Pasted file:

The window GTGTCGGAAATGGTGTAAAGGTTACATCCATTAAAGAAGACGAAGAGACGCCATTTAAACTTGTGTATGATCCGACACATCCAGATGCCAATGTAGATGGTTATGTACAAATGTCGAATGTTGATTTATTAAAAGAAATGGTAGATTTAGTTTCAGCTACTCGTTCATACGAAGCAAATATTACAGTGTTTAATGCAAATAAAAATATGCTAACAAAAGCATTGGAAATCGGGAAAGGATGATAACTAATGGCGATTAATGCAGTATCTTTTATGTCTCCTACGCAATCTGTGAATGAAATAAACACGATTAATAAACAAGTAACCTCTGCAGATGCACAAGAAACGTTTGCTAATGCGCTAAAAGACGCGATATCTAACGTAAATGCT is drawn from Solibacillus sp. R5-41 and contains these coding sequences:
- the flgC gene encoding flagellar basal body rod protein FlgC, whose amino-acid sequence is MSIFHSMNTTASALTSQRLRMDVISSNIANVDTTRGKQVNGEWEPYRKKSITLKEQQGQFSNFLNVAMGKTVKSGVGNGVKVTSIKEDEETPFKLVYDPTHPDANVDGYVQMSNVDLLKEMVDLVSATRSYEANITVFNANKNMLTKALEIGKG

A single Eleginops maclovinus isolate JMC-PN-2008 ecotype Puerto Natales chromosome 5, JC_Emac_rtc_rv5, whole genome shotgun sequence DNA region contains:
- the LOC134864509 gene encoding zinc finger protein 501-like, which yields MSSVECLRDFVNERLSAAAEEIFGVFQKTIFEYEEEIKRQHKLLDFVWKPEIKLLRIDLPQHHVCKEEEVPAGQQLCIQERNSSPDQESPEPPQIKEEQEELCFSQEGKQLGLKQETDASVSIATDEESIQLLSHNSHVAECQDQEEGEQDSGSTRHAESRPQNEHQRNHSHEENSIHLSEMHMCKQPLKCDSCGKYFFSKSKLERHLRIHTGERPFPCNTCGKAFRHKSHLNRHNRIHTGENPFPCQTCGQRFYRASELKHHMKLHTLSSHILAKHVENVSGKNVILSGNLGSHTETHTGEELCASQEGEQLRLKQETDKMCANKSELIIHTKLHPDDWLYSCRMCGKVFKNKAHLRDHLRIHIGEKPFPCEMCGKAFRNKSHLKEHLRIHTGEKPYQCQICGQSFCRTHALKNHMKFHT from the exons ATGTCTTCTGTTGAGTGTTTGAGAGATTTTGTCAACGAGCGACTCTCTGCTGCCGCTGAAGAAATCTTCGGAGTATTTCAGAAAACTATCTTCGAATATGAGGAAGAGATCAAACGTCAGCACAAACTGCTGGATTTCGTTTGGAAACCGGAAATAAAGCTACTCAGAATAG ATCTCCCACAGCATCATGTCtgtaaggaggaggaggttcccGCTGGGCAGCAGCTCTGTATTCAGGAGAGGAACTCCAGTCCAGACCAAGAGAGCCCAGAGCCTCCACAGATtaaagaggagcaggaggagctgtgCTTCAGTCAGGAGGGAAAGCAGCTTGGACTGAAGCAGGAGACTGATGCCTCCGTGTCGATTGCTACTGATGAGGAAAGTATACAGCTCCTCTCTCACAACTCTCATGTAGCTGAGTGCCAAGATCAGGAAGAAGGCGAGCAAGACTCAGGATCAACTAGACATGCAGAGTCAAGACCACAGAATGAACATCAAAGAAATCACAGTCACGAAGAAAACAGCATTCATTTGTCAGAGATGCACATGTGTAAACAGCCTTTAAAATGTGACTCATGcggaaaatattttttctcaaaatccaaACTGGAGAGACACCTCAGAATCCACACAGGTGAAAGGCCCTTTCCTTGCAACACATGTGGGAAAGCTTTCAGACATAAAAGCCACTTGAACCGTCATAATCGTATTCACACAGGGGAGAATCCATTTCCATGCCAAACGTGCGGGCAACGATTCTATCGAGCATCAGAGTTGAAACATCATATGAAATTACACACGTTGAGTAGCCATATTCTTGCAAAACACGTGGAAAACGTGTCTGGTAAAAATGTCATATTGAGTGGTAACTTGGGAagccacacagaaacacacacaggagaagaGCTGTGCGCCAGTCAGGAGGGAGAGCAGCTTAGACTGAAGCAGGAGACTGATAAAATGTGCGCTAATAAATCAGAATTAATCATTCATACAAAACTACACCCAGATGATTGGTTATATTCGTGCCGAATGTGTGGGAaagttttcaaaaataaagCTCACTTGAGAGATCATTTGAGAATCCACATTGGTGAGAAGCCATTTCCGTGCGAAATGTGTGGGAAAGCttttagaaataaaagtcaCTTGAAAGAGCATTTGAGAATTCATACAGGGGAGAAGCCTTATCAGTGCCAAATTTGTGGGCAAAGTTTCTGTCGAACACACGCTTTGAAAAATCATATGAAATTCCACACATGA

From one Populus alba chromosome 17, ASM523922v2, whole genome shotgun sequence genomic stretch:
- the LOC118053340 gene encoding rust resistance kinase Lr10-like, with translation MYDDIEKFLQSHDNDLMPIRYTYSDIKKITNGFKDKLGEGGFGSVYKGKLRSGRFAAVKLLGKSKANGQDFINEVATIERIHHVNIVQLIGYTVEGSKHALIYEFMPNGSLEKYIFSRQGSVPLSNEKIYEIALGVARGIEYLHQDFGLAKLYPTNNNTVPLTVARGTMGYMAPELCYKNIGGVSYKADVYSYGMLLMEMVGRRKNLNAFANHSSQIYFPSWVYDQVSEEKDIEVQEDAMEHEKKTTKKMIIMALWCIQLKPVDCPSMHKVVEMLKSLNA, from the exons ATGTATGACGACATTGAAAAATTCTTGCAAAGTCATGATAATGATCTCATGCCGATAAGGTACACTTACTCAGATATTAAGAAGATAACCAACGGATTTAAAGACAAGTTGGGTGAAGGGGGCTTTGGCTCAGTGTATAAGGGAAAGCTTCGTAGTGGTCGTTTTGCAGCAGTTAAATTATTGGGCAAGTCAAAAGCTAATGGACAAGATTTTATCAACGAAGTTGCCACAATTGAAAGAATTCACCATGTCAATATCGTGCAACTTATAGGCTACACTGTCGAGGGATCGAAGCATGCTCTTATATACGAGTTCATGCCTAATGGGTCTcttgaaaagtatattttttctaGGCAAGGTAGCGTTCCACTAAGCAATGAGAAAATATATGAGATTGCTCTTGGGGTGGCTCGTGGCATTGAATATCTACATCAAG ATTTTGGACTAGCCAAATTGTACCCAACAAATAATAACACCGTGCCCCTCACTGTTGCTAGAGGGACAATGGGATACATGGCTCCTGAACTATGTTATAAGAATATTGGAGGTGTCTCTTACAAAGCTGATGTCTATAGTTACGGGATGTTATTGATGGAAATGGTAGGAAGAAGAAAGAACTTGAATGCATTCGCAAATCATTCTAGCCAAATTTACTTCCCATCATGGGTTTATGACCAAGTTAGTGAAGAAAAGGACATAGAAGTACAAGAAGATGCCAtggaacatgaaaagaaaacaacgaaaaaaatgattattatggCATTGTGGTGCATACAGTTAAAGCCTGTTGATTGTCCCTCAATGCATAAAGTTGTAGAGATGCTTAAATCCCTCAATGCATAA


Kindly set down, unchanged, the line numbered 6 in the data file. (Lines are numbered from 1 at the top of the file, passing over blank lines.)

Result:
- the LOC118053340 gene encoding rust resistance kinase Lr10-like, with translation MYDDIEKFLQSHDNDLMPIRYTYSDIKKITNGFKDKLGEGGFGSVYKGKLRSGRFAAVKLLGKSKANGQDFINEVATIERIHHVNIVQLIGYTVEGSKHALIYEFMPNGSLEKYIFSRQGSVPLSNEKIYEIALGVARGIEYLHQDFGLAKLYPTNNNTVPLTVARGTMGYMAPELCYKNIGGVSYKADVYSYGMLLMEMVGRRKNLNAFANHSSQIYFPSWVYDQVSEEKDIEVQEDAMEHEKKTTKKMIIMALWCIQLKPVDCPSMHKVVEMLKSLNA, from the exons ATGTATGACGACATTGAAAAATTCTTGCAAAGTCATGATAATGATCTCATGCCGATAAGGTACACTTACTCAGATATTAAGAAGATAACCAACGGATTTAAAGACAAGTTGGGTGAAGGGGGCTTTGGCTCAGTGTATAAGGGAAAGCTTCGTAGTGGTCGTTTTGCAGCAGTTAAATTATTGGGCAAGTCAAAAGCTAATGGACAAGATTTTATCAACGAAGTTGCCACAATTGAAAGAATTCACCATGTCAATATCGTGCAACTTATAGGCTACACTGTCGAGGGATCGAAGCATGCTCTTATATACGAGTTCATGCCTAATGGGTCTcttgaaaagtatattttttctaGGCAAGGTAGCGTTCCACTAAGCAATGAGAAAATATATGAGATTGCTCTTGGGGTGGCTCGTGGCATTGAATATCTACATCAAG ATTTTGGACTAGCCAAATTGTACCCAACAAATAATAACACCGTGCCCCTCACTGTTGCTAGAGGGACAATGGGATACATGGCTCCTGAACTATGTTATAAGAATATTGGAGGTGTCTCTTACAAAGCTGATGTCTATAGTTACGGGATGTTATTGATGGAAATGGTAGGAAGAAGAAAGAACTTGAATGCATTCGCAAATCATTCTAGCCAAATTTACTTCCCATCATGGGTTTATGACCAAGTTAGTGAAGAAAAGGACATAGAAGTACAAGAAGATGCCAtggaacatgaaaagaaaacaacgaaaaaaatgattattatggCATTGTGGTGCATACAGTTAAAGCCTGTTGATTGTCCCTCAATGCATAAAGTTGTAGAGATGCTTAAATCCCTCAATGCATAA